I had never met her before in my years of competition. A small thin woman, she had given no indication of a merciful disposition other than her initial smile when I had entered the room. “Elizabeth, is it? Can you stop for a moment?” This was quite unusual and I wasn’t sure what was coming next. Was I being stopped because she couldn’t tolerate any more, or because there was just no use in continuing?

“I would like for you to take a minute, close your eyes, and breathe. Feel the notes inside, the sadness, the joy of each measure and when you are ready..open your eyes and begin again.” Doing as she said, I remembered all of the hours of practice and the reason why I had chosen this piece in the first place. And forgetting the past few minutes, I began again. This time, the result was a nearly unblemished performance and a satisfied pause.

“Thank you,” I said, “Thank you for allowing me the opportunity to try again. I know that there are many other students awaiting their turn.”

“Elizabeth, at this minute you are the only student I have before me. Sometimes, we look back at the small mistakes we make and are unable to face the rest of the music ahead of us. I had a feeling all that was needed was a break–not to recall the mistakes but the joy. If you can remember this, beyond today,  then you can be more patient with yourself as a musician.”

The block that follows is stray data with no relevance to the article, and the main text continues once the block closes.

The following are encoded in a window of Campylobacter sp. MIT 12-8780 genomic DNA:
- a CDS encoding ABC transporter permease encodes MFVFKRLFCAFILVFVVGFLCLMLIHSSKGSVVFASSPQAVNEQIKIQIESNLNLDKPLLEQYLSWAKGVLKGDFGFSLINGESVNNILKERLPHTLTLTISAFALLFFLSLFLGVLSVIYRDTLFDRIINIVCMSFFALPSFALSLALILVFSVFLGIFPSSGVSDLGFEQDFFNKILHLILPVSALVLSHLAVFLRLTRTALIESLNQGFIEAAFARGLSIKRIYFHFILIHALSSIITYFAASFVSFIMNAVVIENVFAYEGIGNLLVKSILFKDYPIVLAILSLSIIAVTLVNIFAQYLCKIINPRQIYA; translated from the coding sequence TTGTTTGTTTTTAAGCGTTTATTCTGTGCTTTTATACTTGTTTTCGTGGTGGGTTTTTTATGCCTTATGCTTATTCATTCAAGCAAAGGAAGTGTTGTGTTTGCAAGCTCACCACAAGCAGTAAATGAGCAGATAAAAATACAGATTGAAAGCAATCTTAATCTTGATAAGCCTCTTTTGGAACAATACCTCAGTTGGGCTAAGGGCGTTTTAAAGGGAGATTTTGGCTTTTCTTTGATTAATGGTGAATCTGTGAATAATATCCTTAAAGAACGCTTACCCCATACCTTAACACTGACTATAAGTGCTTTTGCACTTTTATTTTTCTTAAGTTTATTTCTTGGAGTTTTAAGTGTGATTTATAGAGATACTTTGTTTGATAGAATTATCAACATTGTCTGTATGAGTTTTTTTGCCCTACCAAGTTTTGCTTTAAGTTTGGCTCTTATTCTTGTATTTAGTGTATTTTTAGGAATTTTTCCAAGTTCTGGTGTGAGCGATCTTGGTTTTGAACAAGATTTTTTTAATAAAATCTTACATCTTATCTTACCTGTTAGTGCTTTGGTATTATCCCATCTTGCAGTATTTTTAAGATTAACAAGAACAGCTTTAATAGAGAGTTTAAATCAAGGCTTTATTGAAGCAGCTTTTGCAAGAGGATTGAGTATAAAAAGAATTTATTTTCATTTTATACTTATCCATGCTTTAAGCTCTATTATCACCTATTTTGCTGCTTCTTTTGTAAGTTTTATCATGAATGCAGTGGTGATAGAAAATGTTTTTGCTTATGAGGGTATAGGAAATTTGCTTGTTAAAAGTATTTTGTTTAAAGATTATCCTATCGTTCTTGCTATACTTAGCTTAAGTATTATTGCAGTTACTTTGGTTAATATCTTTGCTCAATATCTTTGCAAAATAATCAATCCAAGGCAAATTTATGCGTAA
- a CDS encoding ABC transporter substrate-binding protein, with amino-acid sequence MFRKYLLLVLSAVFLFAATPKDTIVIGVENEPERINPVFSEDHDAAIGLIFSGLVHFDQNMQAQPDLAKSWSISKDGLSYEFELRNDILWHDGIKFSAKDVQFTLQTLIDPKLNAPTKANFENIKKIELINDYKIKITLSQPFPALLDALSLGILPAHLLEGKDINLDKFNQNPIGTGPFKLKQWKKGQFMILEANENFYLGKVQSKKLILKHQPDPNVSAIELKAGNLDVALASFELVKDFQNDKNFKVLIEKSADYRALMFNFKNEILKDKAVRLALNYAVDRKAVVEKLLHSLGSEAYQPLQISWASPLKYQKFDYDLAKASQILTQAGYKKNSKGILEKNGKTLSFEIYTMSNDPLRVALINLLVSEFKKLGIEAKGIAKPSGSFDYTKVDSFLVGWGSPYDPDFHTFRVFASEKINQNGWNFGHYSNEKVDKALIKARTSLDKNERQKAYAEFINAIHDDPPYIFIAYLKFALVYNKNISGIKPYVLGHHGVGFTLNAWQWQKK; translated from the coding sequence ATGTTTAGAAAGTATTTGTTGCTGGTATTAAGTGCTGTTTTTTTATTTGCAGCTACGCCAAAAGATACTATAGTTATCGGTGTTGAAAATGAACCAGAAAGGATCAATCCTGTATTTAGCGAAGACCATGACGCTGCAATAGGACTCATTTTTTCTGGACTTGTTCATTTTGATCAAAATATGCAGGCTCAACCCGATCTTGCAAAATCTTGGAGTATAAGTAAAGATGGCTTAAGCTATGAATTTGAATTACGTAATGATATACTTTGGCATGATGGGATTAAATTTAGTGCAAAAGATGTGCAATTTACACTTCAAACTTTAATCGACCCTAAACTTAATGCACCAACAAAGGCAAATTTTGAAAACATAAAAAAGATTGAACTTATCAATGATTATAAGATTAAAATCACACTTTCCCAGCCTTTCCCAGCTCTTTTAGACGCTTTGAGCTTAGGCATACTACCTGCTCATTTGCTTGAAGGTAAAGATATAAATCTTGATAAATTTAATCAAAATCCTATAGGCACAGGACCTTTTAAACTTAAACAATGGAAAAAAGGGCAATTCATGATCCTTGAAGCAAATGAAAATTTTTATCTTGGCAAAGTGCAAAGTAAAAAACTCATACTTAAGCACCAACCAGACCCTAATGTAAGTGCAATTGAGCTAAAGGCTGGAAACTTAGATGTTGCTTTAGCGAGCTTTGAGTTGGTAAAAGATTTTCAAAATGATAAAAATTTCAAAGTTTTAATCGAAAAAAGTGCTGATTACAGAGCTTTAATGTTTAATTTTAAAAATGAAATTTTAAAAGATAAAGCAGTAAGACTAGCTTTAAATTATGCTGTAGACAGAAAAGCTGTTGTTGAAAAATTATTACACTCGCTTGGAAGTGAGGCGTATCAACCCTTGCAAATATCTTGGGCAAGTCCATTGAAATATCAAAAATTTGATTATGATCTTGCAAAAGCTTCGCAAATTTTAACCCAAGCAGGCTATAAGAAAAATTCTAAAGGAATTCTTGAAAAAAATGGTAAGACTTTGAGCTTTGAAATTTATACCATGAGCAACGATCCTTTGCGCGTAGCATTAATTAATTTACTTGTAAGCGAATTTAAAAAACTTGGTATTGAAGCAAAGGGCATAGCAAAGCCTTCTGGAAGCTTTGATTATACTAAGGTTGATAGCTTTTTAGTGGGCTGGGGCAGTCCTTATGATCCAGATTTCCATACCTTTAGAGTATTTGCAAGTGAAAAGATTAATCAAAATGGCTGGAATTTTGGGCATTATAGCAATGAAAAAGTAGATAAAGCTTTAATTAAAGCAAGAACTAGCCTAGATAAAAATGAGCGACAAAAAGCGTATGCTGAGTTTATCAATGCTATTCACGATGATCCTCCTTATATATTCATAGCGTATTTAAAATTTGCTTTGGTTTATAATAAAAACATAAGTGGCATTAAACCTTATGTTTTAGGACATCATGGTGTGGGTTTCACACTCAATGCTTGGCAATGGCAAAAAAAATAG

Her words and the mercy that I was shown that day are reminiscent of the grace found in reconciliation. For, our patient heavenly Father knowing that we are far from perfect, always sees our trying. He wants us to know the joy and love that following His lead can provide. And rather than staying focused on the past mistakes , and allowing that to create new ones, He is the Author of new beginnings.

“I am He who blots out your transgressions, for my own sake, and I will not remember your sins” Isaiah 43:25

Reflect:

Where do I need a new beginning today? How can I show mercy to those most in need of it in my daily walk?

Peace,

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Worth Revisiting: Work Harder, Pray More

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In light of upcoming elections, many of us have spent time considering our options, weighing the consequences and praying that not only our nation survives but can address necessary issues. As difficult as this election year has been, I am reminded that my faith, though resting solely in Christ, cannot remain isolated from the reality that it is practiced in a world that often runs counter to that faith. Noted Lutheran theologian and pastor Dietrich Bonhoeffer, stressed three elements of “costly discipleship”: (1) prayer, (2) community, and (3) an engagement with surrounding political realities.